Moving offices? Don't ignore your IT, warns Cheltenham-based experts ReformIT

Your business is moving offices. You’ve focused on looking after staff, customers and removal logistics and have it covered. But what about IT – can you just unplug it and plug it back in again? ReformIT shares its wisdom, so when the move comes, you can sit back and relax.

By Andrew Merrell  |  Published
If you neglect your IT when you come to move your business and things go wrong, you will definitely not be feeling like this!

Most businesses move at some point, be that into completely different premises or just reconfiguring their existing space, but they could be gambling everything if they neglect to consider their IT.

Computers, software, IT - call it what you want - has become integral to the operation of almost every business and any failure or interruption, even just a short period with no internet, will have consequences. In the latest in our business IT advice series, Neil Smith of Cheltenham-based experts ReformIT, flags what you should consider so you can put your feet up - and not your blood pressure!

My business is about to move offices. I'll simply unplug my computers and server and plug them back in at my new headquarters  what could possibly go wrong?

Without planning, everything! It is crucial to liaise with your managed service provider (MSP) before you move, to ensure as seamless a transition as possible. There are often many moving parts to most businesses IT infrastructure and your MSP is best placed to understand how to move them with the minimum amount of disruption.

If a business does face a crisis with its IT as a result of a move, what should they do to manage the situation?

In a disaster where a business’s existing premises have become unusable (flood or fire perhaps), this is where a good disaster recovery plan can come into effect. Your MSP can help prepare a disaster recovery plan, but if you find yourself in an emergency without one, then any good MSP should be able to help - regardless of the crisis.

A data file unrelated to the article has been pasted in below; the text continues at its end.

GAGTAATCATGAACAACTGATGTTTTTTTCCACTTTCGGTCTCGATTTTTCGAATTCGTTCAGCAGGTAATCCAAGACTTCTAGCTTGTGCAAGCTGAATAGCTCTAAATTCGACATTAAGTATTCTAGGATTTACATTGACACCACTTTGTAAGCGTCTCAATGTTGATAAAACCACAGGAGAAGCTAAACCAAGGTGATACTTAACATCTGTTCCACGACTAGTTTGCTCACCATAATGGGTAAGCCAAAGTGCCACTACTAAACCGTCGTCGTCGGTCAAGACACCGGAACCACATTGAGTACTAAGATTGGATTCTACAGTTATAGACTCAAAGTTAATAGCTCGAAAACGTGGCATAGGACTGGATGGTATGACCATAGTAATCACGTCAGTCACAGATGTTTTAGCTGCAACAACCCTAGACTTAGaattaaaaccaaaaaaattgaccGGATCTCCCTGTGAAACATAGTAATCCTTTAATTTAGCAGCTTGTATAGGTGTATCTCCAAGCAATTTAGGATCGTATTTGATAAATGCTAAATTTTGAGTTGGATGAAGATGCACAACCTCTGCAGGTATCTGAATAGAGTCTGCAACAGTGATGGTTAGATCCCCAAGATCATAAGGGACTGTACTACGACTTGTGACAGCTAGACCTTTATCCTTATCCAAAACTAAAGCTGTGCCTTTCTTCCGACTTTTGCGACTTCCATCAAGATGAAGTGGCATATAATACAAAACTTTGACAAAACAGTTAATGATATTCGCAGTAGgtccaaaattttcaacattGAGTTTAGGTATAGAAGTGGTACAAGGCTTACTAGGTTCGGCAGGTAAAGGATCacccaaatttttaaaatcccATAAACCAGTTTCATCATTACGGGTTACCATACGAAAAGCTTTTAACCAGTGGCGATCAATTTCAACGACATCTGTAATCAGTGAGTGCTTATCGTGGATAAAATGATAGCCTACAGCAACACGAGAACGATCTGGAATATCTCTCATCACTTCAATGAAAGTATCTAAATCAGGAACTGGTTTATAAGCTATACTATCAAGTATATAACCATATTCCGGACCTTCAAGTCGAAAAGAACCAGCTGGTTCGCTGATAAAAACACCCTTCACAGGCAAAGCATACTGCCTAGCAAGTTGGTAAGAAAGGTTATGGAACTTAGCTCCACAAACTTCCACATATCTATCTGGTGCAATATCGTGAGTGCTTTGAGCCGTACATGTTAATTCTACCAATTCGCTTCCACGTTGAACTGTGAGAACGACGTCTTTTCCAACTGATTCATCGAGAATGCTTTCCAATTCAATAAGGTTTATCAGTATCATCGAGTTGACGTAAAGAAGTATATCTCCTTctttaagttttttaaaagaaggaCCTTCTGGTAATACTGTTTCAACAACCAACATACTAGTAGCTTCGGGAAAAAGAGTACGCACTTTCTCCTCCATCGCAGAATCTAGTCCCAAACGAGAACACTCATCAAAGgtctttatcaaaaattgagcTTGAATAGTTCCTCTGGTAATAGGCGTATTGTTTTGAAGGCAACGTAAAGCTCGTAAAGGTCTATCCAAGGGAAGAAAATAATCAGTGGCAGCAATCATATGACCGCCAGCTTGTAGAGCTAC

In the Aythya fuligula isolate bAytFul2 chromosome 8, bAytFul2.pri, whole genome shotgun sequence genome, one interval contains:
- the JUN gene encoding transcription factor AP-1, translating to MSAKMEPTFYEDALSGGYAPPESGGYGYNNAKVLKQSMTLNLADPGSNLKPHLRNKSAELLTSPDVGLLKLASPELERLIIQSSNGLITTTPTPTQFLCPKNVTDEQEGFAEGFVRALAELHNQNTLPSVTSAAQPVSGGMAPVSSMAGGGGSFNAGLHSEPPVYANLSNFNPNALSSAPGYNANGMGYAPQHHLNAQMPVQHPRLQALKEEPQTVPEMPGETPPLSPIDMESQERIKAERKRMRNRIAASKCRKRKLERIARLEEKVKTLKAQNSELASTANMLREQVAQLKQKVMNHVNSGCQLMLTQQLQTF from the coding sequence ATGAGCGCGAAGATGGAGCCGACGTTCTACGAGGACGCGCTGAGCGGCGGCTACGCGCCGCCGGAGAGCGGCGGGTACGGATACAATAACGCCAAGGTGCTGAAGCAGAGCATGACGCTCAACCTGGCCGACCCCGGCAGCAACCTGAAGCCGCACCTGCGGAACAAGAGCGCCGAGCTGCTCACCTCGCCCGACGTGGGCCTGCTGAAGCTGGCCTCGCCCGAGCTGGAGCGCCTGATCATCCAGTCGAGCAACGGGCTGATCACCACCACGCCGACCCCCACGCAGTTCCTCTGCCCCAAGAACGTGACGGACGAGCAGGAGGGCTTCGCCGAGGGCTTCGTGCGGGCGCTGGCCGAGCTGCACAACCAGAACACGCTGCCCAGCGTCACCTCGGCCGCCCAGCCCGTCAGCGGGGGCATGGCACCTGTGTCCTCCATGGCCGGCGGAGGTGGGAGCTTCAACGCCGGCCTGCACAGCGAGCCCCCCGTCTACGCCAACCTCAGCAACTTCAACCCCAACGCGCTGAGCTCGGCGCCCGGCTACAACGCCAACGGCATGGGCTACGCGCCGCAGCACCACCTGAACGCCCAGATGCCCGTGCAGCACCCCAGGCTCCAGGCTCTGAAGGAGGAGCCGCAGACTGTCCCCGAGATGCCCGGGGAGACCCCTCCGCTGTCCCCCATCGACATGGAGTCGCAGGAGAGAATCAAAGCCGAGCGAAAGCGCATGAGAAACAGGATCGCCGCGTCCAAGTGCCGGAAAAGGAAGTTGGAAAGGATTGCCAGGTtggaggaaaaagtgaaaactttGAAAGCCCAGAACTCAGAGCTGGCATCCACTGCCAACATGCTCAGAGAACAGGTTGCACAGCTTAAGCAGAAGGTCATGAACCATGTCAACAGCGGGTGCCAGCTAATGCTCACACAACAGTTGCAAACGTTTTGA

In a perfect world in which I’m looking to avoid any kind of issue at all, if I am thinking of moving my business... where should I begin?

From an IT perspective, most businesses heavily rely on the internet. Do your new premises have access to superfast or ultrafast broadband?

Determining that is not always as easy as it sounds. Gone are the days when it was just a phone call to BT. There are many different independent providers of broadband connectivity and a little local knowledge, or speaking to your potential new neighbours, can often make the difference between thinking potential new premises are viable or not.

Don't expect to just unplug it and plug it in again. Let your managed service provider handle it. It's what they're good at.

If I have a trusted MSP looking after me, I am probably in a better position than some. What should I be asking of them?

Let them know in plenty of time that you are planning on moving and involve them in a site visit. They can make all the necessary technical checks, such as broadband availability and cost, plus availability of existing or likely cost of installing cabling and Wi-Fi.